So while the folks at the Array may not be getting the credit this news cycle, their press release section can give you a sense of their amazing discoveries. My favorite? The discovery of water ice on Mercury, the planet closest to the sun. We did manage, once we got back to the land of cell service, to stream Contact (fair warning: Matthew McConaughey is in it too) and, though it felt a little dated, we enjoyed it very much. Even with (or perhaps because of) all the news lately, if you still aren’t quite feeling the excitement about how space exploration can impact humans, its closing scenes will take you there.
Airstream tucked in at Gilbert Ray Campground, near the Tuscan Mountain District (western) part of Saguaro National Park.
We were both quite taken with this desert, this National Park. All credit goes to Bob, a retired scientist (spent most of his career at the nearby and highly regarded Arizona Sonora Desert Museum) who now volunteers as guide on nature walks in the park.
You know how some ranger talks are better than others? It felt like Bob gave us the keys to the desert – slowly, carefully teaching us about the various plants, one at a time. He explained how they worked together, and how by looking closely, they’d reveal even more about their desert existence, and help you make sense of the place.
Our hero: Bob. In his hiking pack, he carries, among other things, a comb, in case he or a visitor gets stuck by a jumping cholla (choy-a) cactus ball. Also, a camera, because as long as he’s been out in the desert, there are still some things he hasn’t seen (e.g. certain kind of scorpions) and would like to.
Though the natural focus of the park is the saguaro (pronounced sa – WAH – ro), the iconic Arizona cactus, most often depicted with a few arms lofted to the sky, Bob taught us about other cactus: cholla (teddybear, jumping and staghorn), prickly pear, fish hook barrel. And their non cacti friends: palo verde, ocotillo, mistletoe, ironwood, mesquite, sage.
In this picture, one can see palo verde, saguaro, cholla, and prickly pear. Probably a lot more.
Hover/click on the pictures below for a bit more about each…
A saguaro skelton
A palo verde tree serving as a “nurse” and protecting a baby saguaro
After getting schooled by Bob, we were able to go out and find our own saguaro cacti. On the left, is a younger saguaro, maybe about my age. 🙂 The one I’m gazing up at could be 200 years old.
Ben atop the Hugh Norris Trail, saguaro on his left, ocotillo (which look like a fountain) on the right
We wanted to check out nearby Kitt Peak National Observatory. It was a bit snowy (Arizona?) so we weren’t able to see any of the telescopes (the paths to them were treacherous), but kicked around the visitors center and had a nice chat with an astronomer visiting from University of Indiana about his work. We would definitely recommend a visit, and a check on the weather at 7,000 feet before you go.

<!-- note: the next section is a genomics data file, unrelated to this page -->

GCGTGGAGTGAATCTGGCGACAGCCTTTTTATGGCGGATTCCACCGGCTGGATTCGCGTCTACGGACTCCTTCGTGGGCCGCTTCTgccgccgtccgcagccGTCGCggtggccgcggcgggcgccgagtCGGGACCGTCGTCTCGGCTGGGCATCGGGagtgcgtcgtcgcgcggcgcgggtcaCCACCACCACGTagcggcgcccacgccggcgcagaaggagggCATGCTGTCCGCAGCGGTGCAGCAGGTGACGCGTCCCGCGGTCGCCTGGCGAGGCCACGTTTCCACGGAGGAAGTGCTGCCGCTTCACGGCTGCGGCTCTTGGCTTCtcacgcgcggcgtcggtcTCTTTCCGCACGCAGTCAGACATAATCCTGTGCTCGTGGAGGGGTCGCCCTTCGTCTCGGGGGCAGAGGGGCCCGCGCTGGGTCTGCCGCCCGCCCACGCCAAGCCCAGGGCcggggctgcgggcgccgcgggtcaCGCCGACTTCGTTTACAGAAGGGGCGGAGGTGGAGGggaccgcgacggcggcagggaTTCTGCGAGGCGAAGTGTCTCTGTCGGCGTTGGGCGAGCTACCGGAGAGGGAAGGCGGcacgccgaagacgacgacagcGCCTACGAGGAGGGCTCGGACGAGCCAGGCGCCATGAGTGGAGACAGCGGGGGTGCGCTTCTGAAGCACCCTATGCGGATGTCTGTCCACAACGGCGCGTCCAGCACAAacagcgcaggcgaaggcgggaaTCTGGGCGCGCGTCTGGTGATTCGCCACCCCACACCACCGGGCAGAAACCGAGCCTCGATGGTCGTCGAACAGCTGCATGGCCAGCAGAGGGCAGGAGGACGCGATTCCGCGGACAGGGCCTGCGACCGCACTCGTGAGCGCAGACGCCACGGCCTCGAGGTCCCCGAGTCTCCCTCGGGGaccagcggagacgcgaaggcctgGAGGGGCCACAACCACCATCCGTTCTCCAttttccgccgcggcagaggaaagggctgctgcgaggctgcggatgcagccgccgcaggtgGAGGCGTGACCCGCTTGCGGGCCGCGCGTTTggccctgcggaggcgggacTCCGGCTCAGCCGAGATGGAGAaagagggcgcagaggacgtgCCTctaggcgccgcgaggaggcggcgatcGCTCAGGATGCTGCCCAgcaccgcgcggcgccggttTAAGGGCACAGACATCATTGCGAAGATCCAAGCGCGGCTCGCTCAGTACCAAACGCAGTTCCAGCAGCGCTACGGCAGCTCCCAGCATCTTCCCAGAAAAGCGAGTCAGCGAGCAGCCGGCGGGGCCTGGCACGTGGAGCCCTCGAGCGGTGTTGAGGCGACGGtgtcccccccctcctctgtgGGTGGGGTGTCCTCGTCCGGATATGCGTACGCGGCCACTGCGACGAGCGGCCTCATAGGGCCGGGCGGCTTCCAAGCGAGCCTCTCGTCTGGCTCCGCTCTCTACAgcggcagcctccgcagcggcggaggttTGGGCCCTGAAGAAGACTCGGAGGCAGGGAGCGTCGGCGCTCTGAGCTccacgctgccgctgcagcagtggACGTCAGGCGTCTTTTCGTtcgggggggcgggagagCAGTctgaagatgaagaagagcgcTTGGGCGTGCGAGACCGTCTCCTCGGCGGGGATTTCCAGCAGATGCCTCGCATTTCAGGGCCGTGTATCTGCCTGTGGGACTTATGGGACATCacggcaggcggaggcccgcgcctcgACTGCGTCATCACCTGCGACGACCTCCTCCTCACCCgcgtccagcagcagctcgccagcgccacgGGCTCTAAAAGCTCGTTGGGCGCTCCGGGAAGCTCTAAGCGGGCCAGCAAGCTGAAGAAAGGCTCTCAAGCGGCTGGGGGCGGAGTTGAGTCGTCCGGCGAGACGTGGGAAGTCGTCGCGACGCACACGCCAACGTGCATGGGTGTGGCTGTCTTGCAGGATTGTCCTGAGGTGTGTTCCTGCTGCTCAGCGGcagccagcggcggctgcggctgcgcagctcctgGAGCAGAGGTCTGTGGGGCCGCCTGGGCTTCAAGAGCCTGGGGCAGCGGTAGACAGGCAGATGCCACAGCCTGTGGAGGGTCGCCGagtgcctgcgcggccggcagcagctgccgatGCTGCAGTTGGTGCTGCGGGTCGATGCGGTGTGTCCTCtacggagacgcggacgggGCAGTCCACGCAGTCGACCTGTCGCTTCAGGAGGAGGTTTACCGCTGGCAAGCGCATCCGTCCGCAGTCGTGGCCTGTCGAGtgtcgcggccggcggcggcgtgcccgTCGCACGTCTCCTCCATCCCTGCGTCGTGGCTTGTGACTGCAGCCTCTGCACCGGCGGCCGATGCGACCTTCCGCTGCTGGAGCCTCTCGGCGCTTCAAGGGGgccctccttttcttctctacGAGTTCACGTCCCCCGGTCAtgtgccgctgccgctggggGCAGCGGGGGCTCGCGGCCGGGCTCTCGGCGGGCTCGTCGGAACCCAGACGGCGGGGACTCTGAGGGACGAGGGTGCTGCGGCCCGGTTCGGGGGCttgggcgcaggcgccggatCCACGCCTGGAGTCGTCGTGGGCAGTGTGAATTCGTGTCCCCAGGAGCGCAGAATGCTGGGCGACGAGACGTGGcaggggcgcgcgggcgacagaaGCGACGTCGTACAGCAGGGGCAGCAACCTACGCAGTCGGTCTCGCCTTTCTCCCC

We scratched our astronomy itch instead at a program that the folks at Kitt Peak sponsored, but held in the parking lot of the visitors center back at Saguaro: a night-time Binoculars Stargazing program. Ben and I ended up being the only attendees, so we got a lesson on how to use a star map, tips on using our binoculars effectively, and a personal tour of the night skies. Our guide also gave us resource recommendations for future exploration: download the (free) monthly star guide from SkyMaps.com for a map showing where the starts will be. He also recommended a book for newbie skygazers, young and old: The Monthly Sky Guide, which Santa brought to Ben for Christmas.
Some highlights of what we learned (hopefully translating it correctly):
-There are only 88 constellations in the sky – and they are entirely human creations.
-The North Star – what we know as Polaris – changes. It’s not always Polaris. It’s whatever (bright) star is closest to being directly overhead if you are standing on the earth’s north pole. But Polaris’s position relative to the North Pole is slowly drifting, so eventually (500 years or so) Polaris will no longer serve that role.
-Stars with a blue tint are actually hotter than those with a red tint.
-Ever wonder why your particular astrological sign is in a particular month? Nope, it’s not because you can see your birth month constellation during your birth month. During your birth month, the sun is passing through your constellation, so you can’t see it in the night sky.
We spent a little time in the town of Tucson for some R&R and to do errands. Some of the locals shared that Tuscon is well ahead of other cities -Phoenix, for example – when it comes to things like planning for drought and eliminating light pollution (light pollution is a big deal – affects astronomers, of course, but also animals that require dark skies for hunting, etc.) Tucson is home of the University of
Arizona, and Cactus League Spring Training. We saw the excellent movie Spotlight, and had Korean food at Kimchi Time where I had the very odd but kind of cool experience of having one of the waitresses walk right up to me and say “You look just like my mom! You even dress like her!” Now, as a non-mom, this was a little strange to hear, and most of my friends’ kids aren’t quite as old as this young woman, so that was a little disconcerting. (Plus, what about the “you dress like her” comment?) But she was so sweet, we took pictures together, found some more things in common and are now following each other on IG.